Terry Fan is like an actor you’ve seen a million times but still don’t know the name of. Because if you’ve ever set foot in an Urban Outfitters, there’s a 90% chance you’ve seen Terry Fan’s freakin’ amazing work.
The pieces most synonymous with this name-you-should-know are no doubt his “A Beautiful Death” (above) and his Moby Dick-esque painting, “The Whale” (below). And now that he’s opened a Threadless Artist Shop, we got to talk to the Ahab behind this this leviathan…well, Ahab minus the whole whaling part.
Your art is everywhere! I’ve always been a little obsessed with your piece “The Whale.” What’s it like seeing your designs out in the world!
It’s totally surreal! A lot of the times when I meet people, they have already seen “The Whale” somewhere and often seem a bit surprised when they find out that I’m the artist. I don’t often know who is buying my work, so it’s easy to forget how much of it is out there, I guess.
I noticed you have a bit of a whale theme going on – is this just for a series or do you just really like whales?
I do draw a lot of them, don’t I? I’ve always felt a deep connection to the ocean. Maybe it’s partly because I lived in Hawaii when I was a child. Later on we also used to take family vacations there and snorkeling among the reefs made a huge impression on me. It was like exploring another world, somehow both familiar and alien. For the longest time I wanted to be an oceanographer, just like Jacques Cousteau. Actually I still do! To quote the man himself – “The sea, once it casts it’s spell, holds one in it’s net of wonder forever.”
The ocean still holds so much mystery and wonder, the one place that is truly wild and, to a certain extent unexplored. Whales have come to represent something very primal to me, symbolizing a kind of rebellious spirit. I feel incredibly honoured to be sharing the planet with these unbelievable, magnificent creatures. This world would be such a sad, empty place without them and I fear that’s where we’re headed.
Would you rather travel through space or through the ocean in a steampunk world?
Haha, that’s a tough one. Both?
You have a very consistent style but you seem like you’re interested in so many different cool things from pop-culture to steampunkery. What inspires you most?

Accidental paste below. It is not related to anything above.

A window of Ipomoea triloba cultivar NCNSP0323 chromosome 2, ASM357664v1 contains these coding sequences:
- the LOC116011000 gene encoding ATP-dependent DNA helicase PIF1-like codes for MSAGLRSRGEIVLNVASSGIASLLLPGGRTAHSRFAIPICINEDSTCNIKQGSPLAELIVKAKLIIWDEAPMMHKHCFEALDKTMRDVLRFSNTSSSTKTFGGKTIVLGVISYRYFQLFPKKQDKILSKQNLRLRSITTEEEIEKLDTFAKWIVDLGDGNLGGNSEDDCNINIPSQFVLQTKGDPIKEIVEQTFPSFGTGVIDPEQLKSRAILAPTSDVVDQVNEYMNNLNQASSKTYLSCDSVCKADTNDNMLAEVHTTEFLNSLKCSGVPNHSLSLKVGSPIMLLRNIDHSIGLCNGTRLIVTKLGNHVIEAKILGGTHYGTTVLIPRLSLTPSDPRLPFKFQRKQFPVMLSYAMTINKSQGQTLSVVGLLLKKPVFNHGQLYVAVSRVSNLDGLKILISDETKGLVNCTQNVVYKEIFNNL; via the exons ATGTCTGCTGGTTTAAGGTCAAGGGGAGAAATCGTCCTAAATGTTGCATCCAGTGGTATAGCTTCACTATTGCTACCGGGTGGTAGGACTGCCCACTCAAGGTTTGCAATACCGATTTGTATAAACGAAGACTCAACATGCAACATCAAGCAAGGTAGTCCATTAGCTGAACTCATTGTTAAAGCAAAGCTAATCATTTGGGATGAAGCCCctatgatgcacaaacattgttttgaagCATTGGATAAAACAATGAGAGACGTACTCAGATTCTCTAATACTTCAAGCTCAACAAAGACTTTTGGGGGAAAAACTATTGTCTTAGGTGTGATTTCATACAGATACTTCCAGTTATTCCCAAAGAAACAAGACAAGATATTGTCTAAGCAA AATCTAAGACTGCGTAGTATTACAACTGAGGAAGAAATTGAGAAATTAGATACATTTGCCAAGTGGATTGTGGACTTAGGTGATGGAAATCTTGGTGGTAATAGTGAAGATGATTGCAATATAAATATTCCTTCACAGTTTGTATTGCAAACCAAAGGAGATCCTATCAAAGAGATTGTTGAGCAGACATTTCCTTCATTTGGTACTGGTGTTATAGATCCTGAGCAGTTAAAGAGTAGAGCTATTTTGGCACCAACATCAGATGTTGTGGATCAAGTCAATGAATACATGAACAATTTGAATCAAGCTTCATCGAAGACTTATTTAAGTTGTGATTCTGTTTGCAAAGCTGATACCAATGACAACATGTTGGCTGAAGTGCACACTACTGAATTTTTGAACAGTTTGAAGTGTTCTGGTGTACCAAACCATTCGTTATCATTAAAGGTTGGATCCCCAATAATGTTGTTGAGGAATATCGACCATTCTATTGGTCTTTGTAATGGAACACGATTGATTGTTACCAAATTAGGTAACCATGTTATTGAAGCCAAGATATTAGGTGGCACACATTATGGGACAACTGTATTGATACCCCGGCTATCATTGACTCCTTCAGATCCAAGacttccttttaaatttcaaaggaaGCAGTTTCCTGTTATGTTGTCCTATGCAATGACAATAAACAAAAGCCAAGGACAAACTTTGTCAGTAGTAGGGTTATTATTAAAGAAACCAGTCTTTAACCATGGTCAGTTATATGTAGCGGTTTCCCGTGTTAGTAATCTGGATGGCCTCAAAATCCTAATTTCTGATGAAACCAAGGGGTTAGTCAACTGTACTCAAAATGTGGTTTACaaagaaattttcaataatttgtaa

I keep a little dream journal on my nightstand because sometimes I’ll get great ideas that way. Other than that, there are so many things from the past, present and possible future that offer inspiration. It’s really endless and can come from some pretty strange places.
Your art has a unique texture to it – what medium do you use?
I mainly use a combination of graphite and ballpoint pen these days.
What project and/or piece are you most proud of?
My upcoming picture book in collaboration with my brother, Eric, entitled “The Night Gardener”.
I see you work with your brother on a lot of pieces – How do you balance it out with each other?
We do have quite a similar style. What I find really interesting though is the result of this blend of styles creates an altogether new style. There’s an unpredictable quality to it that I really love.
Who are your art heroes?
There are so many, too many to mention here. I would like to give a shout-out to a couple of them though – Joe Carr and Bianca Green (left); artist friends of mine, both of them incredibly inspiring as people and artists. I’ve done some exciting collaborations this year with Joe (right) through his printmaking website, Antiquated Press. He specializes in Intaglio printmaking, which is a very old-world, painstaking process, but the results
are absolutely stunning. Anyway, it’s been an honour being able to work with him. Bianca I’ve met a couple times in the past year and is just such a lovely person with infectious enthusiasm and boundless energy. I’m sure at some point I’ll be collaborating with her on a project as well.
Why do you do art? What’s your drive?
Well, I’m not even sure to be honest, but it’s just something that I love doing. It doesn’t really take any drive because I’m naturally inclined towards this kind of thing. I’ve actually tried a lot of different creative endeavours, but visual art is definitely what I’ve had the most success at. I really love music too and if I wasn’t an artist, I’d probably be a drummer or keyboardist in some obscure band. Anyway, as long as I’m doing something creative, I’m happy.
What’s your artistic process?
Usually I start with a hand drawn illustration which I then scan and import into Adobe Photoshop. In Photoshop I add colour, highlights and shading with digital brushes and also adjust the composition if needed. So my work is basically a blend of traditional and digital elements.
If you could travel to a time or place, real or fictional, where/when would it be?
I’d have to say the dinosaur age. To me, that would be cooler than anything I could imagine. Who wouldn’t want to see an actual Triceratops?
Featured image is “A Beautiful Death”